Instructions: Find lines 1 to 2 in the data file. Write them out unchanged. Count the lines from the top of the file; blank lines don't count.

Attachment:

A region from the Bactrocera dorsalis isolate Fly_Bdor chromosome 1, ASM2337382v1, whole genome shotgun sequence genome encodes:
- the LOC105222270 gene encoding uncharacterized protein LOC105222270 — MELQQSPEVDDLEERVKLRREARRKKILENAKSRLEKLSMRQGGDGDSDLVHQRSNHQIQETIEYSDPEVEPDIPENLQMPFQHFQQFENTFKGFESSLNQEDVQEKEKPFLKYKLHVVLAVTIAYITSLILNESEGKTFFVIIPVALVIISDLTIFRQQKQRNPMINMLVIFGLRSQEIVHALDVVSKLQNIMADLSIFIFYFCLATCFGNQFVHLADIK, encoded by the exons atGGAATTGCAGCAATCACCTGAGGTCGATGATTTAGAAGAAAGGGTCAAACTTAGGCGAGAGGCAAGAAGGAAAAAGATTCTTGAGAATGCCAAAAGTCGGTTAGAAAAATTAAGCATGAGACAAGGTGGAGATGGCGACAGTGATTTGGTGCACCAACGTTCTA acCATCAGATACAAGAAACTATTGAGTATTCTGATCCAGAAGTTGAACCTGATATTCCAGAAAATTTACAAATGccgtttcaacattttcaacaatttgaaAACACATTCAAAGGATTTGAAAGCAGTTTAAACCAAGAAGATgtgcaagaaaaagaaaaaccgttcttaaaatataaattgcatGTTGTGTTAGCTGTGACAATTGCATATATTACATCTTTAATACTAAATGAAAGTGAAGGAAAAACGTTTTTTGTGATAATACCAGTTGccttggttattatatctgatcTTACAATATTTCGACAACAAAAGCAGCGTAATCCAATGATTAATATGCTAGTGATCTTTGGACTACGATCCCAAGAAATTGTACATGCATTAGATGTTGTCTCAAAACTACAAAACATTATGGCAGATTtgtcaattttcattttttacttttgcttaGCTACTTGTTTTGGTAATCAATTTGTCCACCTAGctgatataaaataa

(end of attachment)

A region from the Bactrocera dorsalis isolate Fly_Bdor chromosome 1, ASM2337382v1, whole genome shotgun sequence genome encodes:
- the LOC105222270 gene encoding uncharacterized protein LOC105222270 — MELQQSPEVDDLEERVKLRREARRKKILENAKSRLEKLSMRQGGDGDSDLVHQRSNHQIQETIEYSDPEVEPDIPENLQMPFQHFQQFENTFKGFESSLNQEDVQEKEKPFLKYKLHVVLAVTIAYITSLILNESEGKTFFVIIPVALVIISDLTIFRQQKQRNPMINMLVIFGLRSQEIVHALDVVSKLQNIMADLSIFIFYFCLATCFGNQFVHLADIK, encoded by the exons atGGAATTGCAGCAATCACCTGAGGTCGATGATTTAGAAGAAAGGGTCAAACTTAGGCGAGAGGCAAGAAGGAAAAAGATTCTTGAGAATGCCAAAAGTCGGTTAGAAAAATTAAGCATGAGACAAGGTGGAGATGGCGACAGTGATTTGGTGCACCAACGTTCTA acCATCAGATACAAGAAACTATTGAGTATTCTGATCCAGAAGTTGAACCTGATATTCCAGAAAATTTACAAATGccgtttcaacattttcaacaatttgaaAACACATTCAAAGGATTTGAAAGCAGTTTAAACCAAGAAGATgtgcaagaaaaagaaaaaccgttcttaaaatataaattgcatGTTGTGTTAGCTGTGACAATTGCATATATTACATCTTTAATACTAAATGAAAGTGAAGGAAAAACGTTTTTTGTGATAATACCAGTTGccttggttattatatctgatcTTACAATATTTCGACAACAAAAGCAGCGTAATCCAATGATTAATATGCTAGTGATCTTTGGACTACGATCCCAAGAAATTGTACATGCATTAGATGTTGTCTCAAAACTACAAAACATTATGGCAGATTtgtcaattttcattttttacttttgcttaGCTACTTGTTTTGGTAATCAATTTGTCCACCTAGctgatataaaataa